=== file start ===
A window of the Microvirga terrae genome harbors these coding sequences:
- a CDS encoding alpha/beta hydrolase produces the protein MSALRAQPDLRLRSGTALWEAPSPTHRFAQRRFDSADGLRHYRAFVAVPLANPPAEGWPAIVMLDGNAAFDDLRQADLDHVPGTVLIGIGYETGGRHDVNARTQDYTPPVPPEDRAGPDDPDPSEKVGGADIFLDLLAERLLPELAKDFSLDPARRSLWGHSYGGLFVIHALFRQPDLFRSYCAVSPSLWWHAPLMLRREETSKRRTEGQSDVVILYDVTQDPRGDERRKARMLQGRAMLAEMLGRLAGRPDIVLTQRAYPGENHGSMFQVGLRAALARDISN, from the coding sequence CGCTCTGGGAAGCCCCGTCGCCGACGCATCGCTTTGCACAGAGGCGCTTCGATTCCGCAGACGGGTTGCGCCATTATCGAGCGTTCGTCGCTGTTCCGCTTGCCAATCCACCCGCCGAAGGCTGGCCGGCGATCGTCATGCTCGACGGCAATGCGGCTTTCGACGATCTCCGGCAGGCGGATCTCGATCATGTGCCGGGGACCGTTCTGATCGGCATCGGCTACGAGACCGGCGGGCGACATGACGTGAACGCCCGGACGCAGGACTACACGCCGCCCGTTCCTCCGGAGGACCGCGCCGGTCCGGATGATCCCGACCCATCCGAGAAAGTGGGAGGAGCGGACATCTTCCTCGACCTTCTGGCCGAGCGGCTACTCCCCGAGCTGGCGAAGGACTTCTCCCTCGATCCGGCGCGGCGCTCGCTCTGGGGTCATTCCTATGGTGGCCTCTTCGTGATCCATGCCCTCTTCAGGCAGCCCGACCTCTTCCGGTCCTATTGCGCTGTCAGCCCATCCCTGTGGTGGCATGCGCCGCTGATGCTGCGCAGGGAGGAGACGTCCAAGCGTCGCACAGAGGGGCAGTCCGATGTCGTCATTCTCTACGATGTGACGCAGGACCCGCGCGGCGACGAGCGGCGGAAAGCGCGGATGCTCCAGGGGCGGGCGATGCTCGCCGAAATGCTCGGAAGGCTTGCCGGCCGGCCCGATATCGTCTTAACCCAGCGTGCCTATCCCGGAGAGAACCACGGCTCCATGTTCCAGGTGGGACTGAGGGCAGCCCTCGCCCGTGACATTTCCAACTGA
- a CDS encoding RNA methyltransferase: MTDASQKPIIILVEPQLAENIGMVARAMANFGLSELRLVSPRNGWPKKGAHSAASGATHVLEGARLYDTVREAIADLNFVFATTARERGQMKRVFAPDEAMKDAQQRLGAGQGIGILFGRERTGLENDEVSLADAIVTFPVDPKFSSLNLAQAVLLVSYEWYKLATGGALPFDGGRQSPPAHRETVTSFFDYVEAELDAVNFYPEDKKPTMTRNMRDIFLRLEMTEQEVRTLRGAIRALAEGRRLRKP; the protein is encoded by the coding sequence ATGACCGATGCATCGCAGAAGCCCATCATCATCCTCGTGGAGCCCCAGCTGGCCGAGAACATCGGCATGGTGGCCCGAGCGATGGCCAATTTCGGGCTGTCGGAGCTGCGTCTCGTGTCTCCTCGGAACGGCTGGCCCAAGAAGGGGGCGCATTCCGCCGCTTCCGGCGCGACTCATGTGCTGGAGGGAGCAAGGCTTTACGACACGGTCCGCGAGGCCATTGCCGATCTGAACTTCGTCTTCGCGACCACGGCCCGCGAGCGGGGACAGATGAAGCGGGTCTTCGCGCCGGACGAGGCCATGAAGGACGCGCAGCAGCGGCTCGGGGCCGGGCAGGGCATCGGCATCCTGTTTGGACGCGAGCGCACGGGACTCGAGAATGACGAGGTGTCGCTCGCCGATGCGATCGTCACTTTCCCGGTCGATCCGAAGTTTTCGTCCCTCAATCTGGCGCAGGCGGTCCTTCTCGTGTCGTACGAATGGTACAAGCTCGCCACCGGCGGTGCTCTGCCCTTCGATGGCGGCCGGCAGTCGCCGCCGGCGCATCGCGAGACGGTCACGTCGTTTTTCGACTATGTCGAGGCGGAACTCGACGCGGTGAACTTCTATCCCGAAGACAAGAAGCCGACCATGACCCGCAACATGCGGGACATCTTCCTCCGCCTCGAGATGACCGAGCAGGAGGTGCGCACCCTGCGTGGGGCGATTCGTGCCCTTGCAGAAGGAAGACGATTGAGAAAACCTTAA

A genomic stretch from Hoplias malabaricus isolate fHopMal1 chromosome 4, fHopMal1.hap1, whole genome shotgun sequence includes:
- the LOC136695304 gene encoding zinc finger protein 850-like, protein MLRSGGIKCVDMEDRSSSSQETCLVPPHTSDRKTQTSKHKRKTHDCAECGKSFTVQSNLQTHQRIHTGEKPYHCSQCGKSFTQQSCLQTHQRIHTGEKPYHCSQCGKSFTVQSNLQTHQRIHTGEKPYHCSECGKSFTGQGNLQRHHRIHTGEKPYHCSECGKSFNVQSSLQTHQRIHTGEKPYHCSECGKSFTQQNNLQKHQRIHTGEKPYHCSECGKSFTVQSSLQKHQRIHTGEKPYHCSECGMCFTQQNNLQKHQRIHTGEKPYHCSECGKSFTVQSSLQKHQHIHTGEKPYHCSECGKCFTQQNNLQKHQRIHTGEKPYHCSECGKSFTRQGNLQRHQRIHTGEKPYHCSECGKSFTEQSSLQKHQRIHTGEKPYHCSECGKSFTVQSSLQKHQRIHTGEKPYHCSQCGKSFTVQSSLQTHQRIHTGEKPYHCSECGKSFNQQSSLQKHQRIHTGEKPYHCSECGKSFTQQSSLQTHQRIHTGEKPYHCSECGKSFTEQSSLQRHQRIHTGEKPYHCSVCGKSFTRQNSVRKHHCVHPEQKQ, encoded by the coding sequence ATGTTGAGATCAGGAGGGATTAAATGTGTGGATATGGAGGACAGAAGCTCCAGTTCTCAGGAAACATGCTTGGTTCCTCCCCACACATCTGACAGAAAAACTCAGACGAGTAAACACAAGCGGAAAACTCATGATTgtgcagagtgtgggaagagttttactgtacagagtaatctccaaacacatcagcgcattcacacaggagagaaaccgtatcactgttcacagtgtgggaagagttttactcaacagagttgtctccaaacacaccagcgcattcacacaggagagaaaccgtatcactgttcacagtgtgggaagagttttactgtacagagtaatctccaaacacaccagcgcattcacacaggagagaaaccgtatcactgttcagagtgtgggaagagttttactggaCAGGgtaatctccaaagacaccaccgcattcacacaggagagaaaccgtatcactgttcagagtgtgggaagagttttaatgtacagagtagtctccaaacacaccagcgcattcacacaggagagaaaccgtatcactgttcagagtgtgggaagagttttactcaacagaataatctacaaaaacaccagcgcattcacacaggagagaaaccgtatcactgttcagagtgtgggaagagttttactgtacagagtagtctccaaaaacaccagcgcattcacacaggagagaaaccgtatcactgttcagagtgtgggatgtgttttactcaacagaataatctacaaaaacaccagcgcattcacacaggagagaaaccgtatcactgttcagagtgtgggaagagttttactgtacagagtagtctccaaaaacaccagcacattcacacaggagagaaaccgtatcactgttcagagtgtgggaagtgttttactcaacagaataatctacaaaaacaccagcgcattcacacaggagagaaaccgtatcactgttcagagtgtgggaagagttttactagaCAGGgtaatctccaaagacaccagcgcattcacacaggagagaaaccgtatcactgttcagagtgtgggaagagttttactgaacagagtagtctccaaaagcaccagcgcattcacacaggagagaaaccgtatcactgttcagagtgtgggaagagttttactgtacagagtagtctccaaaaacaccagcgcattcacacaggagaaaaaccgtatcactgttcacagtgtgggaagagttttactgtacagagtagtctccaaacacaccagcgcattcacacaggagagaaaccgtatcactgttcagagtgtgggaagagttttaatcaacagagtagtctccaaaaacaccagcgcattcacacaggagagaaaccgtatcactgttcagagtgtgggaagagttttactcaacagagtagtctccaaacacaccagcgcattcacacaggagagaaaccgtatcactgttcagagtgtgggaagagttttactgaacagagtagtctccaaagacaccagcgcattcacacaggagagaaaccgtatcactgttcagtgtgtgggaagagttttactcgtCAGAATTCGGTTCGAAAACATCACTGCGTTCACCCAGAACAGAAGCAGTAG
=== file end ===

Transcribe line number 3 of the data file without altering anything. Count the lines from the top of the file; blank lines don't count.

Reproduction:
- a CDS encoding RNA methyltransferase: MTDASQKPIIILVEPQLAENIGMVARAMANFGLSELRLVSPRNGWPKKGAHSAASGATHVLEGARLYDTVREAIADLNFVFATTARERGQMKRVFAPDEAMKDAQQRLGAGQGIGILFGRERTGLENDEVSLADAIVTFPVDPKFSSLNLAQAVLLVSYEWYKLATGGALPFDGGRQSPPAHRETVTSFFDYVEAELDAVNFYPEDKKPTMTRNMRDIFLRLEMTEQEVRTLRGAIRALAEGRRLRKP; the protein is encoded by the coding sequence ATGACCGATGCATCGCAGAAGCCCATCATCATCCTCGTGGAGCCCCAGCTGGCCGAGAACATCGGCATGGTGGCCCGAGCGATGGCCAATTTCGGGCTGTCGGAGCTGCGTCTCGTGTCTCCTCGGAACGGCTGGCCCAAGAAGGGGGCGCATTCCGCCGCTTCCGGCGCGACTCATGTGCTGGAGGGAGCAAGGCTTTACGACACGGTCCGCGAGGCCATTGCCGATCTGAACTTCGTCTTCGCGACCACGGCCCGCGAGCGGGGACAGATGAAGCGGGTCTTCGCGCCGGACGAGGCCATGAAGGACGCGCAGCAGCGGCTCGGGGCCGGGCAGGGCATCGGCATCCTGTTTGGACGCGAGCGCACGGGACTCGAGAATGACGAGGTGTCGCTCGCCGATGCGATCGTCACTTTCCCGGTCGATCCGAAGTTTTCGTCCCTCAATCTGGCGCAGGCGGTCCTTCTCGTGTCGTACGAATGGTACAAGCTCGCCACCGGCGGTGCTCTGCCCTTCGATGGCGGCCGGCAGTCGCCGCCGGCGCATCGCGAGACGGTCACGTCGTTTTTCGACTATGTCGAGGCGGAACTCGACGCGGTGAACTTCTATCCCGAAGACAAGAAGCCGACCATGACCCGCAACATGCGGGACATCTTCCTCCGCCTCGAGATGACCGAGCAGGAGGTGCGCACCCTGCGTGGGGCGATTCGTGCCCTTGCAGAAGGAAGACGATTGAGAAAACCTTAA